The proposal that people should work beyond 65 in return for a higher state pension has been criticised by a pensioner lobby group.
Working longer may not be for everyone
The National Pensioners Convention (NPC) branded the government's Pensions Commission proposal to raise the state pension age "unfair".
Later retirement would hurt manual workers who generally have a shorter life expectancy, the NPC said.
Earlier, the pensions minister said a rise in the pension age was likely.
"Raising the state pension age would punish manual workers unduly, since they do not live as long as people in white collar jobs," Neil Duncan-Jordan, spokesman for the NPC said.
Mr Duncan-Jordan added that increased longevity - the reason cited by the Pensions Commission for raising the pension age - was a double edged sword.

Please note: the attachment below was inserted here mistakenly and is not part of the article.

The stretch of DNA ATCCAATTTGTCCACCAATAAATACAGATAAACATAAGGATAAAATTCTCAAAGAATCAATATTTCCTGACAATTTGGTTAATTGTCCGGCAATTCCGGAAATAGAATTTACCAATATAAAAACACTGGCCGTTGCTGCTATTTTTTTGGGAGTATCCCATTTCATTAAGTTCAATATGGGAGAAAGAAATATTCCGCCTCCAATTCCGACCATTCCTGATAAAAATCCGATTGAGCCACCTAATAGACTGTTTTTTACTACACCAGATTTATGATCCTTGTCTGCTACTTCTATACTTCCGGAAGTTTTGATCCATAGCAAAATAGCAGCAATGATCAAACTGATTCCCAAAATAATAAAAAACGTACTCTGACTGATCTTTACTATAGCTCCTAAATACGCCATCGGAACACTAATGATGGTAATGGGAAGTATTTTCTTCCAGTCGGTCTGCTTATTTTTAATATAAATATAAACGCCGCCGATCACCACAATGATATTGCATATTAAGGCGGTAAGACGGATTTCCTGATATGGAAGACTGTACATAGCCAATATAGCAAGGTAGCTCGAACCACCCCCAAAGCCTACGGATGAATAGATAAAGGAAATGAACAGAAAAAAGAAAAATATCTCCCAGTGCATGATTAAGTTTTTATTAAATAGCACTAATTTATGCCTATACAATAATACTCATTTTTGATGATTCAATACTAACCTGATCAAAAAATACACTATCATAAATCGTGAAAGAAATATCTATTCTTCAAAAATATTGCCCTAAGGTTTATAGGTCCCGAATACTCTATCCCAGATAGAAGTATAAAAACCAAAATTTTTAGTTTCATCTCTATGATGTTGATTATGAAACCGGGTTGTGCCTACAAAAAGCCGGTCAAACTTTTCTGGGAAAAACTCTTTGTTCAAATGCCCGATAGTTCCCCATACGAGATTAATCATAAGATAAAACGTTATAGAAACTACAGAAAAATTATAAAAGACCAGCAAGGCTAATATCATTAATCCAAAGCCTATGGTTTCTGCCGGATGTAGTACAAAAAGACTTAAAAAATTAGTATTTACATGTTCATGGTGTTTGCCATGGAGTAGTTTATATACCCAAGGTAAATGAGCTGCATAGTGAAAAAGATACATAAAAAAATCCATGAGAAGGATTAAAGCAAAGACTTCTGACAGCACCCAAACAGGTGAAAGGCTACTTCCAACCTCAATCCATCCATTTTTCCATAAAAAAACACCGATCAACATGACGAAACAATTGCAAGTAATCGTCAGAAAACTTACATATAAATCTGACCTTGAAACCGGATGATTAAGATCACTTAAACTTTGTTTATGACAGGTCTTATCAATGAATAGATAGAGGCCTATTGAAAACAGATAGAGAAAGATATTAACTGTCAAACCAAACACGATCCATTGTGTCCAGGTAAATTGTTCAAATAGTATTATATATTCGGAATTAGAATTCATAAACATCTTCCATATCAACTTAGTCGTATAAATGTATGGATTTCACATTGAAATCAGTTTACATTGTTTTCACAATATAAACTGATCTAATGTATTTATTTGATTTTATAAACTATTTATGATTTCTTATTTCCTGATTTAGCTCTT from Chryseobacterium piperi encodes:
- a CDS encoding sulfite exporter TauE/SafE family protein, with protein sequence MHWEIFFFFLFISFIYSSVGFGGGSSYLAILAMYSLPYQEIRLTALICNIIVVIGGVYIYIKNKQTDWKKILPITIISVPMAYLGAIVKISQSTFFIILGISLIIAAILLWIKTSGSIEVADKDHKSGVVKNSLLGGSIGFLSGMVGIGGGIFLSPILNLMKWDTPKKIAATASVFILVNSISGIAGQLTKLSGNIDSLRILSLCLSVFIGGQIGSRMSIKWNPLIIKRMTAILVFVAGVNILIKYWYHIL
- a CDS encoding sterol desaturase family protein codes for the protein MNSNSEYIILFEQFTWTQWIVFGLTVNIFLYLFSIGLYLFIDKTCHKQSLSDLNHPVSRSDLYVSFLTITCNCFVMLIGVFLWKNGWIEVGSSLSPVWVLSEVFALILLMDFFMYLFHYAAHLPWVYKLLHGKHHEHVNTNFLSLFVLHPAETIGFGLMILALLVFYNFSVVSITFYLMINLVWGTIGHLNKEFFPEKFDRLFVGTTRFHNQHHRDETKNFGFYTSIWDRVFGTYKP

"It is all very well living to 85 but many people endure prolonged ill health in the last decade of their lives," he said. "If they work later this cuts down the time they have to enjoy a third age."
The NPC, which holds an annual "pensioners' parliament" in Blackpool, has repeatedly called for a sharp rise in state pension payments.
The state pension age for women is already set to rise from 60 to 65, the same as for men, between 2010 and 2020.
Last year the Pensions Commission, led by Lord Turner, proposed that people should work even longer before being able to claim the state pension.
However his suggestion was that a further increase from 65 to 66 - or even higher - should only be phased in from 2030.
In a speech to the Work Foundation last week, Work and Pensions Security John Hutton said that a rise in the state pension age was "inevitable".
The government will publish a white paper on pensions in the spring.